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TED Talks Sustainability: Jill Farrant – How we can make crops survive without water

The SSC Team February 11, 2016 Tags: , , Strategic Sustainability Consulting No comments

Nothing inspires us like a good TED talk, and here’s one of our favorites. Enjoy it!

About the speaker: Jill Farrant is a professor of molecular and cell biology at the University of Cape Town (UCT) in South Africa. She researches resurrection plants plants that can survive extreme drought, “resurrecting” when moistened or irrigated.

About the talk: Farrant believes that if we can better understand the natural preservation mechanisms of “resurrection plants,” we could better understand and develop more drought-tolerant crops to feed populations in increasingly dry and arid climates around the world. 

 

Food & Beverage Industry Demonstrates How “Business Success” Can’t be Achieved Without Sustainability

The SSC Team January 14, 2016 Tags: , , , , , , , , Strategic Sustainability Consulting No comments

The connections between increased revenue and investment in sustainability programs are complicated.

Even today, sustainability professionals continue to “make the business case” for sustainability.

It’s true that sustainability programs require an investment—in staff, in reporting, in communications, in change management—and the case for making smart investments for maximum results must continue to be made.

However, as we enter 2016, we should no longer need to make the case for sustainability itself.

Although directly linked financial benefits are sometimes difficult to identify, research suggests companies that fully integrate sustainability principles and practices into their strategic operations do outperform peers financially.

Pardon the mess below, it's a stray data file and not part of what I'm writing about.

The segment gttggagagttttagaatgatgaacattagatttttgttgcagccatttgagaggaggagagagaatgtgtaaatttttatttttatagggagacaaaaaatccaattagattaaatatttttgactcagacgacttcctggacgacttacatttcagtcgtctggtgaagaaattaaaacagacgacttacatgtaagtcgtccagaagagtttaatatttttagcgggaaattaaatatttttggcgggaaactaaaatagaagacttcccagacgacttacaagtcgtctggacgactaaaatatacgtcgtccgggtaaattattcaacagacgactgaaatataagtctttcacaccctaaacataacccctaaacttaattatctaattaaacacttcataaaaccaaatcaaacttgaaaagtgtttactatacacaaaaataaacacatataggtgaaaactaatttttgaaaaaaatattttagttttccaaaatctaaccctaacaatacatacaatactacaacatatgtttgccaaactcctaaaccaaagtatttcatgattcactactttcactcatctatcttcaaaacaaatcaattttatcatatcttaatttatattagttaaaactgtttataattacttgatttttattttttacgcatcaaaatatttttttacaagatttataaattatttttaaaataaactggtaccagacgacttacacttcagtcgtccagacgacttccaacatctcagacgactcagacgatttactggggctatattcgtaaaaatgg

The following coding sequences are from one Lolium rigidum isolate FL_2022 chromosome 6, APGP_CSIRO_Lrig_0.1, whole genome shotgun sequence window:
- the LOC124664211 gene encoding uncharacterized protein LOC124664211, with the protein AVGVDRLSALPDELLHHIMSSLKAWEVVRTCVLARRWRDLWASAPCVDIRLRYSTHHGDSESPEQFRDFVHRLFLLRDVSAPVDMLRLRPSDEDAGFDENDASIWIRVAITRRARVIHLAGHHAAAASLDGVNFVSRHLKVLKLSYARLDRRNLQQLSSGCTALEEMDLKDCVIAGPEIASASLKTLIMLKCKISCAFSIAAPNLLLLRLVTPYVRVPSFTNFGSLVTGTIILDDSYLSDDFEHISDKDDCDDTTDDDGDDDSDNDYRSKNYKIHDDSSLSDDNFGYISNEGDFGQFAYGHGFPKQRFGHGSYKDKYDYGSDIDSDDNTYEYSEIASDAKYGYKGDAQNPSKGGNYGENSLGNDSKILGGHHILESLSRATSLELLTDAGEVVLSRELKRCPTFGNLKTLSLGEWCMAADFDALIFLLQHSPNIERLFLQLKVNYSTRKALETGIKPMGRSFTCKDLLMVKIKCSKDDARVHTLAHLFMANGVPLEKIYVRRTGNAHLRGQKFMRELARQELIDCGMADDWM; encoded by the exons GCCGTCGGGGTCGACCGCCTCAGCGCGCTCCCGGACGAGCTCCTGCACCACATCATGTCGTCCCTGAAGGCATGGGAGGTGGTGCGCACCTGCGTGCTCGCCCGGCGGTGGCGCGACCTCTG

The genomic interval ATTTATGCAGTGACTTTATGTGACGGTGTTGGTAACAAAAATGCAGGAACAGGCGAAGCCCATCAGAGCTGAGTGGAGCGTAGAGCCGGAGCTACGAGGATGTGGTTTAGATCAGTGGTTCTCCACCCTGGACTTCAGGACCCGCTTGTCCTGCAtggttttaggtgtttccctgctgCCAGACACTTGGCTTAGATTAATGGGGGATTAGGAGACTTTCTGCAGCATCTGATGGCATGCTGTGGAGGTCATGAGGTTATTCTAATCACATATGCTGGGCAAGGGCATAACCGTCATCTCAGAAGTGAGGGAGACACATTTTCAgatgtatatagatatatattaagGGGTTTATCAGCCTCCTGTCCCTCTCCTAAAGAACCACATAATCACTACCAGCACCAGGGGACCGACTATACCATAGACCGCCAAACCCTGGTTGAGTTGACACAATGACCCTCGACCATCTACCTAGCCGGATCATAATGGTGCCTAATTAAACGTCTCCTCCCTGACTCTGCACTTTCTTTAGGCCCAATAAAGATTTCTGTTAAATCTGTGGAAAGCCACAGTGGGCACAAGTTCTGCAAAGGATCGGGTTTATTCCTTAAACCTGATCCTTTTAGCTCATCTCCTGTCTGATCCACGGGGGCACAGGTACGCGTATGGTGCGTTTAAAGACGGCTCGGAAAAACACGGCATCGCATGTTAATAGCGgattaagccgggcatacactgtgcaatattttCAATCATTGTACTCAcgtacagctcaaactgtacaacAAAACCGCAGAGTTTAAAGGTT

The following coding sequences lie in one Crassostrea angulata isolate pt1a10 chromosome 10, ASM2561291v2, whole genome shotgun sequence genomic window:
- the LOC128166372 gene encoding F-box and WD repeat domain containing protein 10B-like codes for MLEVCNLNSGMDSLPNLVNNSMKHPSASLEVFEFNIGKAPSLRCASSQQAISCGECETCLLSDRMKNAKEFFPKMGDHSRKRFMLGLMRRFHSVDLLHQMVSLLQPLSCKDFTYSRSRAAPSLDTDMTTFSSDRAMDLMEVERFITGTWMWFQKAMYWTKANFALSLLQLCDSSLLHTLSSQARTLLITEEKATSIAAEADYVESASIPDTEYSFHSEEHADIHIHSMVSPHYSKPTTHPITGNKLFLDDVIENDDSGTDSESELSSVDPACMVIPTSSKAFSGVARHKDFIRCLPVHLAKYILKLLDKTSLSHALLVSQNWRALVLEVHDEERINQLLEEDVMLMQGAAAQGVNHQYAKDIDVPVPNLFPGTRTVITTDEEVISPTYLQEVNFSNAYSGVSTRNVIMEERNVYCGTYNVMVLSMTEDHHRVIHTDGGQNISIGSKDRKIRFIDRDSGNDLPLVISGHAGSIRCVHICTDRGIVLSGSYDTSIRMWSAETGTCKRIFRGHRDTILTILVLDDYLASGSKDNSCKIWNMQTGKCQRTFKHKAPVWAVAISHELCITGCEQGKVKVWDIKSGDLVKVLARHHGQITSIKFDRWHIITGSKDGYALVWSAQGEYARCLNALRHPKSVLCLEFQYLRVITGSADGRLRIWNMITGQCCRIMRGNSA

The counterargument is that these same companies are just more strategic overall, sustainability or not, so they will perform well simply because of a culture of innovation, risk mitigation, long-term planning, and thought-leadership.

Wrong.

The fact is, as we enter 2016, a company can’t even be considered a strong, strategic player without sustainability being one of its core principles. Sustainability has made it into the short list of core principles of true strategic leadership. In other words, you can’t have one without the other.

Case in Point: The Food & Beverage Industry

Pure Strategies, a sustainability consulting firm focused on the food and beverage industry, recently published results of a survey of major global food and beverage companies.

In the 2015 report, 18% more food and beverage companies, 100% of companies surveyed, are developing or implementing sustainability programs (from 82% in 2013), and 46% of the companies reported increased sales (up from 19% in 2013).

What the report tells us is:

  • More than ever before, food and beverage companies are implementing sustainability programs based on best practices of the companies that have already implemented sustainability programs
  • As the best-practice modeling increases throughout the industry, more food and beverage companies are reporting increased sales
  • The leaders of these food and beverage companies are tying industry-wide sustainability best practices directly to their increased sales

The food and beverage survey shows how sustainability, as a core strategic focus, is permeating the very operating principles of an entire industry – and a significant percentage of companies are making more money in the process.

Using food and beverage as an example, any company looking to become a long-term leader in any sector should look seriously at its approach to sustainability.

Sustainability must truly be integrated into a company’s core strategic plans, or it will likely get left behind.

If your company looking to integrate industry best practice planning into its sustainability strategy, a great place to start is with a sustainability assessment and peer benchmarking report.

 

 

 

TED Talks Sustainability: Barton Seaver, Chef: Sustainable seafood? Let’s get smart

The SSC Team November 10, 2015 Tags: , , , Strategic Sustainability Consulting No comments

Nothing inspires us like a good TED talk, and here’s one of our favorites. Enjoy it!

About the Speaker: Barton Seaver is an advocate of sustainable seafood and a chef in Washington DC. His work tells the story of our common resources through the communion we all share – dinner.